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Monday, October 17, 2016

Nashua event raises money, awareness for cancer research

By ASHLYN DANIEL-NUBOER
Correspondent

NASHUA - Bright with their orange team shirts, Tom's Troops stayed together as they walked among 400 other people carrying red, white and gold lanterns down Concord Street on Saturday evening.

Tom's Troops held the gold lanterns as a symbol for the loss of a loved one to cancer. ...

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NASHUA - Bright with their orange team shirts, Tom's Troops stayed together as they walked among 400 other people carrying red, white and gold lanterns down Concord Street on Saturday evening.

Tom's Troops held the gold lanterns as a symbol for the loss of a loved one to cancer.

Tom Dwyer was a loving father and mentor to Evan Dwyer, who is now 19, as well as to 21-year-old Lyndsey and LeAnna Hall, who is 24 and recently married. Tom Dwyer also adored his wife, Jane, and the family on Saturday participated in the Leukemia and Lymphoma Society's Light the Night Walk to honor the loved one they had lost.

"There are people everywhere that have been affected by blood cancer," said Louise Popp, deputy executive director of LLS. "Cancer doesn't discriminate."

Tom Dwyer, a Comcast employee, fireman, breeder and member of the conservation commission, had battled myelodysplastic syndromes, a group of bone marrow disorders that results in decreased production of healthy blood cells from bone marrow.

Before his death, Dwyer had wanted to participate in the LLS's Light the Night Walk in Boston. However, Dwyer's doctors did not let him attend due to the high volume of people.

It was a Thursday in February 2014 when Dwyer died surrounded by his loving family at Massachusetts General Hospital.

About six months after Dwyer's death, the family was asked to make a donation in support of Light the Night while shopping at the local Burlington Coat Factory.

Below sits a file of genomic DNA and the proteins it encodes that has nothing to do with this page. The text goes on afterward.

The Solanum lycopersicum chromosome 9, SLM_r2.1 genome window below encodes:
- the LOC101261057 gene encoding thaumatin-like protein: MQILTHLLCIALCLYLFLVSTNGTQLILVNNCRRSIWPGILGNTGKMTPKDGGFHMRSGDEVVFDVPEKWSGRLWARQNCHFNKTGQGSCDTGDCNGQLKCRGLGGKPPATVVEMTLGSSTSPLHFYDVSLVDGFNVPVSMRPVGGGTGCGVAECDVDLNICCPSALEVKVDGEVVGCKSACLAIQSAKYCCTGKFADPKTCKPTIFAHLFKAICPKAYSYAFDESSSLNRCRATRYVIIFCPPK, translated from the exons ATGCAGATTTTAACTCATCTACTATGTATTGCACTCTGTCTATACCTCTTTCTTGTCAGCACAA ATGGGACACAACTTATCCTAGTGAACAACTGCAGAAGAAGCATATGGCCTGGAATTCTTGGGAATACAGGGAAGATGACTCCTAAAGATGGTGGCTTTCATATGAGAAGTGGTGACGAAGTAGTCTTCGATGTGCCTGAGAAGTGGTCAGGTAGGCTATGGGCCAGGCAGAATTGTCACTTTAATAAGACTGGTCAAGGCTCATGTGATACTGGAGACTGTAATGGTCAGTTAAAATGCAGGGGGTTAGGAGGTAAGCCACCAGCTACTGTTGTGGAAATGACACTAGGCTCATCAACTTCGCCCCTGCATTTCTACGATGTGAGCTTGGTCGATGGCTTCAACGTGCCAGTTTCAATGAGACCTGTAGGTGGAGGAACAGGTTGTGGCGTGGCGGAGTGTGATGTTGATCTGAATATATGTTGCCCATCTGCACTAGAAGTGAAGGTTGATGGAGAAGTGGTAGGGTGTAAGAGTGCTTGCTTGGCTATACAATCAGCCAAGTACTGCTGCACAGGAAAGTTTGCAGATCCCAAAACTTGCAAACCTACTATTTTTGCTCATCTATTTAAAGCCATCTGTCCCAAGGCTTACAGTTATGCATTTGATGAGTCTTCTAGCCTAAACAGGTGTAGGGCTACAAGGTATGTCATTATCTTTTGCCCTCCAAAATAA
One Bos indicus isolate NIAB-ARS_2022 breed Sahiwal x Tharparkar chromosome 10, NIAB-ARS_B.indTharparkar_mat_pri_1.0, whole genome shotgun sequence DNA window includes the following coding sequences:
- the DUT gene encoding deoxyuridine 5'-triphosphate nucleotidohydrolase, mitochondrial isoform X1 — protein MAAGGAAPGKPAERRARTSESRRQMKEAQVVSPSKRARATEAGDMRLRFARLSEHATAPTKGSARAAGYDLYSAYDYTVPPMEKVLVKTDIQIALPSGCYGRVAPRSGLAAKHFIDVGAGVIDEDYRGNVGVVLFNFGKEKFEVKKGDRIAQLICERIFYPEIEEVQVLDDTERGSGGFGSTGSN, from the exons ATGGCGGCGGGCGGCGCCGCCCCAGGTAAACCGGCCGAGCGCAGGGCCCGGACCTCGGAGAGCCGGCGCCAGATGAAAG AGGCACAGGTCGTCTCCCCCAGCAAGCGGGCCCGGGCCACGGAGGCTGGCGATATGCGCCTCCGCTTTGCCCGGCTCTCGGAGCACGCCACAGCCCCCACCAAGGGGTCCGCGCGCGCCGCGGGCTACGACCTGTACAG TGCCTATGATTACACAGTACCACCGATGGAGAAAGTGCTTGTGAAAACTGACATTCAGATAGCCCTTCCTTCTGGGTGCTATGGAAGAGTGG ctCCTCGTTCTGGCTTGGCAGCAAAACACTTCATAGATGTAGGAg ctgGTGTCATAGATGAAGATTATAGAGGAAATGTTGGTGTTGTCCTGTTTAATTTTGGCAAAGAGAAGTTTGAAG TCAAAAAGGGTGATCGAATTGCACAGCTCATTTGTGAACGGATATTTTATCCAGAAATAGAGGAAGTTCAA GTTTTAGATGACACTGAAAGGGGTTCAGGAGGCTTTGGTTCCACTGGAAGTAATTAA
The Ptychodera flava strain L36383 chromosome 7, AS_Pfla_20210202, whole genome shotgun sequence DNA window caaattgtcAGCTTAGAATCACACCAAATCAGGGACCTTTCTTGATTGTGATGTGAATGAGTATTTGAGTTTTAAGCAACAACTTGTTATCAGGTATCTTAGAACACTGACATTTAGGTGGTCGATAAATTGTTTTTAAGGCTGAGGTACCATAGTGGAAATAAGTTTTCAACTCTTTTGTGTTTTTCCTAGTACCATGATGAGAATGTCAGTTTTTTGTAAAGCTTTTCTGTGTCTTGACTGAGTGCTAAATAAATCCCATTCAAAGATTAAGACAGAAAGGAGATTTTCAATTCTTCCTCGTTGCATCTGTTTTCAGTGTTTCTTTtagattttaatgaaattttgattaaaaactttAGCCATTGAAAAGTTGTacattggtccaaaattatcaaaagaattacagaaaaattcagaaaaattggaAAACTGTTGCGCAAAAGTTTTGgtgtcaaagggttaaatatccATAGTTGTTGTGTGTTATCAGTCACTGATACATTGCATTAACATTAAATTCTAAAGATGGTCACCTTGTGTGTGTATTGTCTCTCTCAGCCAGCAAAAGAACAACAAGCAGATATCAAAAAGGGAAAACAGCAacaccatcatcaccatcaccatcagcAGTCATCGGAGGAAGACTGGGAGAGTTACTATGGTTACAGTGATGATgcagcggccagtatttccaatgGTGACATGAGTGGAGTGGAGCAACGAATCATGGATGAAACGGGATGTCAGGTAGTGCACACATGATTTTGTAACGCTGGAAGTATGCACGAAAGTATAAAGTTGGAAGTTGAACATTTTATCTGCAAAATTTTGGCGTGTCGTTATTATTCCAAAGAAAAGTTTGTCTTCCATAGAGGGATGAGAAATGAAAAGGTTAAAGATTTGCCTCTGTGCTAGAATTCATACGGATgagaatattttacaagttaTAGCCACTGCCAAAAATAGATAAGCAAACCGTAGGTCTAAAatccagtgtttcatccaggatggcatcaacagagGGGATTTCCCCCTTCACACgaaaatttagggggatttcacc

"I said (yes) and turned to LeAnna and said, 'This is the walk that Dad wanted to do,' " Jane Dwyer said. "We've been doing
it ever since."

The Dwyer family has since created the team Tom's Troops and has participated in three Light the Night walks. The team was ranked No. 5 within the top 10 fundraisers on Saturday evening, gaining them a designated table to set up water bottles with their team name, take photos and place Tom Dwyer's framed photograph on the table.

"In our chapter of Massachusetts, New Hampshire and Maine, we have raised about $1.7 million" within one year, Popp said.

The Light the Night Walk is an annual event that has journeyed to Nashua for = 14 years, raising awareness and funds for blood cancer research. The proceeds from the walk make LLS's mission a reality: "Cure leukemia, lymphoma, Hodgkin's disease and myeloma, and improve the quality of life of patients and their families."

By providing patient support services, advocating for lifesaving treatments and funding progressive cancer research, the Leukemia and Lymphoma Society's Light the Night events are responsible for taking huge steps within the blood cancer field.

Popp said the organization is "really starting to see the fruits of ... the progress that we're making. Just a few weeks ago, leukemia was the No. 1 killer of kids under the age of 20, which just changed. The incidence rates are the same, but there are more kids surviving."

Unifying the community under the darkness of the night and guided by glowing lanterns, "a separate community was made within a large project," said LLS campaign specialist Rebekka Farquharson.

Red lanterns signifying patient support and finding a cure, white lanterns signifying survivors and the power of research, and gold lanterns signifying the memory of someone lost illuminated the darkening streets of Nashua as mothers, fathers, friends, sisters, brothers and colleagues marched.

Tom's Troops was led by Lyndsey Dwyer as she and a fellow team member held a large homemade banner in one hand and a gold lantern in the other.

Light the Night "is a great event to remember my husband," Jane Dwyer said.